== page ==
Panels representing the G7 leaders for the G7 Network of Health-related NGOs in Japan are displayed at the G7 NGO Area ahead of the G7 Ise-Shima Summit in Shima, Mie prefecture, Japan, 25 May 2016. Photo: EPA/FRANCK ROBICHON
Gareth Downing, University of Huddersfield
The big economic issue on the agenda at the G7 is the continued sluggish growth of the global economy. While the group of seven major advanced countries does not include rising powers such as India and China, it still accounts for more than a third of the world’s GDP. Plus, its limited membership of “like-minded countries” means it may be one of few meetings that can actually make a difference.
It is perhaps fitting that this year’s G7 is hosted by Japan, where weak growth and deflationary forces have held back the economy for some 26 years [pdf]. The Japanese experience presents both a warning, but also useful lessons about what might work, and what doesn’t work when it comes to boosting growth.
Japan’s problems began following the collapse of a huge debt-fuelled asset boom in the 1980s. Debt overhang combined with an ageing population has slowed aggregate demand since. In response the government has maintained budget deficits and employed an extremely aggressive monetary policy. This prevented outright depression, but the economy is still struggling, monetary policy appears increasingly ineffective, and government debts now stand at over 200% of GDP.
We’re all Japan now
The similarities in Europe and the US now are all too clear. Once again the collapse of a huge debt-fuelled asset bubble in 2007 has left the private sector grappling with unmanageable debts. And similar policies to Japan of deficit spending and aggressive monetary policy has been used, with limited effect. In Europe the problems have been compounded by a dysfunctional monetary union that slows decision making and hinders necessary economic adjustments, leading to outright depression in some countries (such as Greece).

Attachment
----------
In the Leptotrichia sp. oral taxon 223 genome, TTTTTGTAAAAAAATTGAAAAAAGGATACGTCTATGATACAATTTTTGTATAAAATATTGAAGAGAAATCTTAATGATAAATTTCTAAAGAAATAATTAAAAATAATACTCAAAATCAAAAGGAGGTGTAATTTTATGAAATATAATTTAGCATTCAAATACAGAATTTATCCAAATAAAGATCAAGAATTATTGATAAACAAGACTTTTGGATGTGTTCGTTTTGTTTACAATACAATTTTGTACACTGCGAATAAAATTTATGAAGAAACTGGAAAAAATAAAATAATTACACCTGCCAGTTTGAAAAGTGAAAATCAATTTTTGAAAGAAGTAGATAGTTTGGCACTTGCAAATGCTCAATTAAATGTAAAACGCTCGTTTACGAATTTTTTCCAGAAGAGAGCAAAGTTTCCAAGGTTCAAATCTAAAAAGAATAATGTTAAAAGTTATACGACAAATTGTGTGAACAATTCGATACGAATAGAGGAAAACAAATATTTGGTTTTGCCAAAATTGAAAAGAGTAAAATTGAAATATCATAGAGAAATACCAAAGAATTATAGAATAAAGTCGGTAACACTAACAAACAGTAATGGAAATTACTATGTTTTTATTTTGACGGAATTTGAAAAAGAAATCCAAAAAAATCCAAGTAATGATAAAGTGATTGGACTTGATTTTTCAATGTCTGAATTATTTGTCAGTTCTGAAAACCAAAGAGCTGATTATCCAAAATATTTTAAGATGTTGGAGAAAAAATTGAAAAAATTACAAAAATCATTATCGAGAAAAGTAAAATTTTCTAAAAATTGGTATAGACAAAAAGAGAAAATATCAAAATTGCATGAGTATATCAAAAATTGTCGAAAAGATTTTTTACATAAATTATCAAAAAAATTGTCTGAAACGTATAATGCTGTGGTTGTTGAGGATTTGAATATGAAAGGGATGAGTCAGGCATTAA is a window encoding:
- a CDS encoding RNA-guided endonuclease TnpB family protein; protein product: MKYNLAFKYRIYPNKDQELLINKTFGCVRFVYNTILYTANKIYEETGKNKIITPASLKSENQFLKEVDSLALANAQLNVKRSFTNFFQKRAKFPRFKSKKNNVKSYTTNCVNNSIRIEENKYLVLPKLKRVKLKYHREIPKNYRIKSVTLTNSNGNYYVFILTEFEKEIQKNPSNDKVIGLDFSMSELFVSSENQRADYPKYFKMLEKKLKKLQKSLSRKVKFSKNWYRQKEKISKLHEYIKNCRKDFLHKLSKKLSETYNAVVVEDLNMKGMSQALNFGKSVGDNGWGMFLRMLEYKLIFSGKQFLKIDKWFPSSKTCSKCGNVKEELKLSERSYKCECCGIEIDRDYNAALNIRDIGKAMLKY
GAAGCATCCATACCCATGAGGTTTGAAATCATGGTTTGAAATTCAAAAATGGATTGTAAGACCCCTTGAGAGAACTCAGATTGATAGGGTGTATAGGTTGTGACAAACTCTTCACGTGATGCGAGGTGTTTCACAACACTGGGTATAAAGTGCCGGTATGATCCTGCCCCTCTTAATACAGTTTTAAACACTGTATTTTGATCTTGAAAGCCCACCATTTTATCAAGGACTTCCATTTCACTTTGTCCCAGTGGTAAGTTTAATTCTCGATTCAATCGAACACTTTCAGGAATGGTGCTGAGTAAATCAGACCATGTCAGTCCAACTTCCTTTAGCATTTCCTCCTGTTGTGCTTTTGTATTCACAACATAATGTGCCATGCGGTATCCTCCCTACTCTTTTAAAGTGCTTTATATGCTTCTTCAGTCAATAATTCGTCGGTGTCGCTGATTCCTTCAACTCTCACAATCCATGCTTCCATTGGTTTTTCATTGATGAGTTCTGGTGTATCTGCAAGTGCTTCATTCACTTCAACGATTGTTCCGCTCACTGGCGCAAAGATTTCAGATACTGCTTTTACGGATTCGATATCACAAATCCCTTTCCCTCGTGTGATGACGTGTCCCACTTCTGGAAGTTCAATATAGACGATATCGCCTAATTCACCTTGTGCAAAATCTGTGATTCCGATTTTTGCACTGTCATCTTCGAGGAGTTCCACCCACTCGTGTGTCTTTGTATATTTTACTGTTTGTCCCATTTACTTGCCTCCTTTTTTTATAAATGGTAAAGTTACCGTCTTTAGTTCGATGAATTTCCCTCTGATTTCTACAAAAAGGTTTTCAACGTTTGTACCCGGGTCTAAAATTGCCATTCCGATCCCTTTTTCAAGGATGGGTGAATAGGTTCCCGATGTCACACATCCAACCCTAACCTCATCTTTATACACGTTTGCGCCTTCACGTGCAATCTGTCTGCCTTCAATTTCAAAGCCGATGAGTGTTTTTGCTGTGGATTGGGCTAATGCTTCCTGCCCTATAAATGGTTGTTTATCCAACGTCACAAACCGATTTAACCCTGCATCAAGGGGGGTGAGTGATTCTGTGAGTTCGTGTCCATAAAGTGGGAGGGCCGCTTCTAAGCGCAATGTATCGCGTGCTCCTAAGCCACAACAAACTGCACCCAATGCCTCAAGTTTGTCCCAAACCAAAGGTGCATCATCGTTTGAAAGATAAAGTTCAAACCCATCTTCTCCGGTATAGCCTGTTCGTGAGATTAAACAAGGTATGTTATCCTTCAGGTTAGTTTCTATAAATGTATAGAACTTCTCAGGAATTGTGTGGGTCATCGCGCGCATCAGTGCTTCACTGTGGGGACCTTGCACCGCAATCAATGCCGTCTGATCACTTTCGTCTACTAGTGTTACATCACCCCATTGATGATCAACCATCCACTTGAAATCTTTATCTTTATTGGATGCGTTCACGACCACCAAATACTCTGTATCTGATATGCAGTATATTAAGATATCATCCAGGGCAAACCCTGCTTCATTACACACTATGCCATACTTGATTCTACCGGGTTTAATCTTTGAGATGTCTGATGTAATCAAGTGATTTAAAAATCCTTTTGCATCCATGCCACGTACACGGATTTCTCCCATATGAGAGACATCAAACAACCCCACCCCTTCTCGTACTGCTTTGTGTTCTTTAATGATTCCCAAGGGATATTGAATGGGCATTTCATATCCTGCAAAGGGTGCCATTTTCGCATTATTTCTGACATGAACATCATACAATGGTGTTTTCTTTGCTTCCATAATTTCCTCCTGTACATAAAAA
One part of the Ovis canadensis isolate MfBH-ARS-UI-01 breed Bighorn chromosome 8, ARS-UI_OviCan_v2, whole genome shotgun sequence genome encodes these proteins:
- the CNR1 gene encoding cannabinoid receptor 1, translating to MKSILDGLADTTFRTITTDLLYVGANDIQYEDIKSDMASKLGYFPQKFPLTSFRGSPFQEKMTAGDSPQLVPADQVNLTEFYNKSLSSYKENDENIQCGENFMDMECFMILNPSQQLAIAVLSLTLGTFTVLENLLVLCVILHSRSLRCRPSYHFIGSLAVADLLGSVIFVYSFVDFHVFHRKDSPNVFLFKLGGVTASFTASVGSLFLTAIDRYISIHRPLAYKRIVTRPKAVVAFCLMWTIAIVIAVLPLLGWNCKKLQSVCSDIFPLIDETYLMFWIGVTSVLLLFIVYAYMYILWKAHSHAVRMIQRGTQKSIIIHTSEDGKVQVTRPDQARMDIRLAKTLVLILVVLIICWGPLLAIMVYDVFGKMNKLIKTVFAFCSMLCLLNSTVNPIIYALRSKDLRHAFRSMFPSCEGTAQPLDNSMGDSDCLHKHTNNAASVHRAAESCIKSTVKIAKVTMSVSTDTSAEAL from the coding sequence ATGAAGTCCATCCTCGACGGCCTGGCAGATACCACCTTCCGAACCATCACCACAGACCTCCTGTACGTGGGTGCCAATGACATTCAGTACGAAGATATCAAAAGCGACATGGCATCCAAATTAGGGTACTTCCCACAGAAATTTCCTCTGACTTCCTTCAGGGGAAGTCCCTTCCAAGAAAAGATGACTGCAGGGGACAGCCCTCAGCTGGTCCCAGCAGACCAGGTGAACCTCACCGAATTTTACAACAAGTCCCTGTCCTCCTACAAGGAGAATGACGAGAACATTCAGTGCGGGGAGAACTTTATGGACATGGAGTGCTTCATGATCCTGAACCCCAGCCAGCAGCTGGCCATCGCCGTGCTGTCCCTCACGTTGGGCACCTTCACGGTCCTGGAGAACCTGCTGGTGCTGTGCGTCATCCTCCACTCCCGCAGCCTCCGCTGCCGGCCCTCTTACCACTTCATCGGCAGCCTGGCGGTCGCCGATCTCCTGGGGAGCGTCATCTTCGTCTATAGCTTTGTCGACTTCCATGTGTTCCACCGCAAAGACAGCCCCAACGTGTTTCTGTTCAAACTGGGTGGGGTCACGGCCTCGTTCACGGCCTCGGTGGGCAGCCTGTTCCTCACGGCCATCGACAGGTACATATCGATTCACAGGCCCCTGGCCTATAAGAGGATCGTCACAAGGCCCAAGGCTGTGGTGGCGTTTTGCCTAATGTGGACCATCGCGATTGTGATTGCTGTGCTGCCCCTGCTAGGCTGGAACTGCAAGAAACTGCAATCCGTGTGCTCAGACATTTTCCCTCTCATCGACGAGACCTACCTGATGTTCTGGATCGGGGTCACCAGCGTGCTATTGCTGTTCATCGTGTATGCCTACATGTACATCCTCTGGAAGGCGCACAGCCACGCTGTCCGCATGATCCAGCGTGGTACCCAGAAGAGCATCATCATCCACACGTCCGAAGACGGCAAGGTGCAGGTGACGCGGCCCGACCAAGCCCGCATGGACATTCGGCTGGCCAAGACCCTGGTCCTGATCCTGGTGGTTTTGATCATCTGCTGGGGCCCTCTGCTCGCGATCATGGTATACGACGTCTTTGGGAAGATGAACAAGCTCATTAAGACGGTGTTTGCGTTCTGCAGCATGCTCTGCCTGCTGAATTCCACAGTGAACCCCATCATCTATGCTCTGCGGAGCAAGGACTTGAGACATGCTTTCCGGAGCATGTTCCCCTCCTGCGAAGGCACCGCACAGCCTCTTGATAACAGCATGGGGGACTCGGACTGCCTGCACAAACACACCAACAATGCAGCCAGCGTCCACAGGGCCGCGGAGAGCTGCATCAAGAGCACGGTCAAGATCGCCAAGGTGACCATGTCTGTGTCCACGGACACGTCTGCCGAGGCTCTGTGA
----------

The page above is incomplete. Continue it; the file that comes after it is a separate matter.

Much of the policy response has tried to stimulate demand among populations. But several years of deficit spending, combined with low interest rates have failed to generate a robust recovery, highlighting the unusual nature of our current economic environment. Quantitative easing has injected massive amounts of money into the financial system, with little benefit to the real economy.
All in the same boat. EPA/Kiyoshi Ota
An alternative policy that has recently gained attention is “overt monetary finance”, better known as “helicopter money”. Like quantitative easing this involves creating new money. But rather than buying assets with it, it is used to fund government spending (or tax cuts so households might increase their spending). This would guarantee an impact on the real economy. While this type of policy has historically been associated with hyperinflation, in a deflationary environment small doses could be beneficial. Yet, despite generating some high profile support, it is no doubt too radical for policymakers at this year’s G7.
An unenviable situation